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Gravitational Potential Enery and Tidal Power Generation

  1. Apr 1, 2009 #1
    After walking along the Thames every day on the way to work, I noticed that the water lever difference is between low and high tide is about 7-8m. Thoughts soon turned to how to harness this for power generation.

    The idea I had is to have a large weight buoyed so that it would rise with the tide (for example a large container with two compartments; the top compartment filled with water, and the bottom (larger?) compartment filled with air or a vacuum). The weight lifts with the incoming tide, and on full tide it is secured into place effectively storing the gravitational potential energy gained from the lifting tide. The weight would be attached to some sort of gear system so that when it is released electricity is generated.

    This seems simple enough.. but would it work??? I have many questions, hopefully one or two can be answered:

    1) Is it possible to generate electricity from a falling weight (via gears or whatever)? If attached to such a system, how fast would the weight fall? How efficient would it be?

    2) How many of these weights would be needed to generate a significant amount of energy? One big weight? An array of smaller weights?

    3) Where would the displaced water go? (The bottom container would be fully submerged.)

    4) Has this been thought of before (probably!), and if so, what's wrong with the idea for no one to have implemented it?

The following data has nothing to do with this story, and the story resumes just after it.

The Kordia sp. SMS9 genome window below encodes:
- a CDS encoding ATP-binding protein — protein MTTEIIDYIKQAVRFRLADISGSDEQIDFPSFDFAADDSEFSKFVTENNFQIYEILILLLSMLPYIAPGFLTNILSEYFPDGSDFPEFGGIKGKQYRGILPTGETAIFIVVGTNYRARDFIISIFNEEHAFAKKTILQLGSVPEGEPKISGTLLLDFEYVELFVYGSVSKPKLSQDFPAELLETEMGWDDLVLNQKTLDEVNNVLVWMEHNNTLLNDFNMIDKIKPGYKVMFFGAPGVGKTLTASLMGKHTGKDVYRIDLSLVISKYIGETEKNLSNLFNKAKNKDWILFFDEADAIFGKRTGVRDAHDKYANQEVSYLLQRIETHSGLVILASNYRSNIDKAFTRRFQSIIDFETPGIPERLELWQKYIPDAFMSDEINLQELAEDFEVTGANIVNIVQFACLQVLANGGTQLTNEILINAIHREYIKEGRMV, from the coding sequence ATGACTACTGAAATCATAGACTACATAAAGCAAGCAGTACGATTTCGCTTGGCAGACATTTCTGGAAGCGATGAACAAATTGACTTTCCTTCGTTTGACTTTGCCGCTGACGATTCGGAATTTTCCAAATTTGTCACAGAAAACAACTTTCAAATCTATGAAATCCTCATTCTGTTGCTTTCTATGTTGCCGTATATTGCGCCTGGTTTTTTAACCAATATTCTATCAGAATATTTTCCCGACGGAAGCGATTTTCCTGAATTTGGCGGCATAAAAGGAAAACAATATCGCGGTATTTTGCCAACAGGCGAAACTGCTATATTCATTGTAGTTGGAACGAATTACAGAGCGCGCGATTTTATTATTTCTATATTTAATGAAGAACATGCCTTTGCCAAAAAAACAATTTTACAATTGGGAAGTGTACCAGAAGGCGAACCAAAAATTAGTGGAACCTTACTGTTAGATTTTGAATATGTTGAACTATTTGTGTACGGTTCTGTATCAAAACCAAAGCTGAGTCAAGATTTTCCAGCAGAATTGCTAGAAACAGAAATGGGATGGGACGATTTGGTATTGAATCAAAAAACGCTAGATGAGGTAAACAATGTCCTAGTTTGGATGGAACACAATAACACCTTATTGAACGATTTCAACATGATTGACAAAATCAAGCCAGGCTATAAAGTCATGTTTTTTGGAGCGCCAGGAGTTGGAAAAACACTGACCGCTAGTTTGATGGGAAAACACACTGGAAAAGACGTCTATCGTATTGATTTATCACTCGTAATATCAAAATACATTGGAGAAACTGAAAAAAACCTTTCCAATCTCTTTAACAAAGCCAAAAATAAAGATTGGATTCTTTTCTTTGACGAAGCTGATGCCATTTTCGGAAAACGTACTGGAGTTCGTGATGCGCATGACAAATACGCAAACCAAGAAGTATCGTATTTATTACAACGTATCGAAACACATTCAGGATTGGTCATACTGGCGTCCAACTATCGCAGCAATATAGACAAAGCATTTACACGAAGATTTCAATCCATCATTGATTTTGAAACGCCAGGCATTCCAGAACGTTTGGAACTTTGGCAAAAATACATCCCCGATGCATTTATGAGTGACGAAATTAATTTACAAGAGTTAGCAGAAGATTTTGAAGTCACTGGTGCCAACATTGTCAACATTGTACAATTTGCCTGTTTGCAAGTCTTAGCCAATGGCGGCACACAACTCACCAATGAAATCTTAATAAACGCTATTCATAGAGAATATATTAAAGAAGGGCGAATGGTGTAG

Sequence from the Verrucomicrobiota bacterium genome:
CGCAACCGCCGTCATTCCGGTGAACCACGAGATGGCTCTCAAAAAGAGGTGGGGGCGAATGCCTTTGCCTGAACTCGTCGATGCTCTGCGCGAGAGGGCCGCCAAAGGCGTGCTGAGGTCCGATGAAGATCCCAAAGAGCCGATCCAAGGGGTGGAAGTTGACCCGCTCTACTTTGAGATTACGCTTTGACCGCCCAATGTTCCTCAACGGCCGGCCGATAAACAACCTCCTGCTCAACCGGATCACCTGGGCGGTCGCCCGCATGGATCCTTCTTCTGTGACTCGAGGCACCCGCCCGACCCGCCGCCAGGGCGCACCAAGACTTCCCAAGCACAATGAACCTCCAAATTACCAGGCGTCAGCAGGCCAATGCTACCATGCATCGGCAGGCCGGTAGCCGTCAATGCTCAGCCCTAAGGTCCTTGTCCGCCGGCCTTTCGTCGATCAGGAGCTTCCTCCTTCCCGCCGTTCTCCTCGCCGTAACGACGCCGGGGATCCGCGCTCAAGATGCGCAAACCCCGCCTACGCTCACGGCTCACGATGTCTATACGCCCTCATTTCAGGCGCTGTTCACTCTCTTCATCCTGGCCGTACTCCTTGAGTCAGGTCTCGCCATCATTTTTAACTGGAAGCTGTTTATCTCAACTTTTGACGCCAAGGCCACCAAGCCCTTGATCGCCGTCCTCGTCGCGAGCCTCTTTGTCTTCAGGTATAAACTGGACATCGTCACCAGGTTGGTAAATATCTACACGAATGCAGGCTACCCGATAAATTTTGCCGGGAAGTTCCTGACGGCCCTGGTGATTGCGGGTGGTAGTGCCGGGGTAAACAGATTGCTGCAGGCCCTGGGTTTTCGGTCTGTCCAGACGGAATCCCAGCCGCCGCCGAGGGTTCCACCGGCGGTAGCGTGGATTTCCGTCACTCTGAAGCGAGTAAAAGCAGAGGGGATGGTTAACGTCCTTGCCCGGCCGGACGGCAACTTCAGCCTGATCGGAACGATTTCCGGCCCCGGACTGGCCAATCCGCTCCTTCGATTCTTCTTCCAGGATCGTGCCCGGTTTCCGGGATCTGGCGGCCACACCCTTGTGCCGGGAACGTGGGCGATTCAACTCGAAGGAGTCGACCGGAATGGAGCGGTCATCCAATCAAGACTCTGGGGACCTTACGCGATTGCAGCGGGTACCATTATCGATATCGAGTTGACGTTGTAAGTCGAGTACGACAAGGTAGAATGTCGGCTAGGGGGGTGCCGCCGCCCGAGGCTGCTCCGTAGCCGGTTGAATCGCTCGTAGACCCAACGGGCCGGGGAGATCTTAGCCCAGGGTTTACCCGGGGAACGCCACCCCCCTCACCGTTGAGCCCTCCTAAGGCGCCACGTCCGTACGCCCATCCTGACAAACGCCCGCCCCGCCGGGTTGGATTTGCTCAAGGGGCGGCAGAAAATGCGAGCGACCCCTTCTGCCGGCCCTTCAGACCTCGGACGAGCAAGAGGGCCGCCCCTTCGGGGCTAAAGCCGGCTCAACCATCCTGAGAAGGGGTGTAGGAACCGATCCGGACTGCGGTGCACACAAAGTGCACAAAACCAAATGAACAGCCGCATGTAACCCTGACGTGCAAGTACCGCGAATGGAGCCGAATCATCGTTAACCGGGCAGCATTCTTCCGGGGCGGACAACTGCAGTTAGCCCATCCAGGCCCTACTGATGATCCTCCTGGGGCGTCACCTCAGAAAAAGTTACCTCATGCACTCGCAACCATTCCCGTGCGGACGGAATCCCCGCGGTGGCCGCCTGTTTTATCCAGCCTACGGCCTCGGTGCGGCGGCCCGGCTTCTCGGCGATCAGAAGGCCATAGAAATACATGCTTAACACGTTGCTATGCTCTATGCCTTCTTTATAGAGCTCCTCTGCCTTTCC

2. jcsd
  3. Apr 1, 2009 #2


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    This idea has been considered in many forms.

    Hydroelectric plants use falling water to turn tubrines, which turn generators. One needs a time varying magetic field to generate an force or potential to drive a current. Hydroplants use rotating generators which produce AC at 50 Hz or 60 Hz depending on the country.

    For a falling mass m, the amount of potential energy = mgh, where h is the distance from reference to maximum height through which the mass falls. In free fall, the mass would accelerate at g, or slightly less if there is resistance. If one is attempting to extract energy from the mass while it falls, then there would be an opposing resistance, and if the opposing resistance = mg, then the mass would fall at constant velocity.

    Tidal generation simply makes use of the change in elevation of the water due to natural tidal forces and the flow of water. There really wouldn't be a benefit to supplementing tidal flow or a reservoir with weights.

    In a closed system, one needs upper and lower storage reservoirs. In an open system, one simply needs pools or ponds. In the case of the Thames, it's one large reservoir, in addition to being an estuary. The Thames, of course, is connected to an even larger reservoir which is the English Channel, and the world's oceans.
  4. Apr 1, 2009 #3


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    Welcome to PF, Stathi.
    Most tidal generating systems involve using the up and down motion of floats to compress air which is then transmitted to auxiliary equipment. Hydraulics could also be used.
  5. Apr 3, 2009 #4
    This has been studied specifically for the Thames, back in the 1950s or 1960s as I recall.
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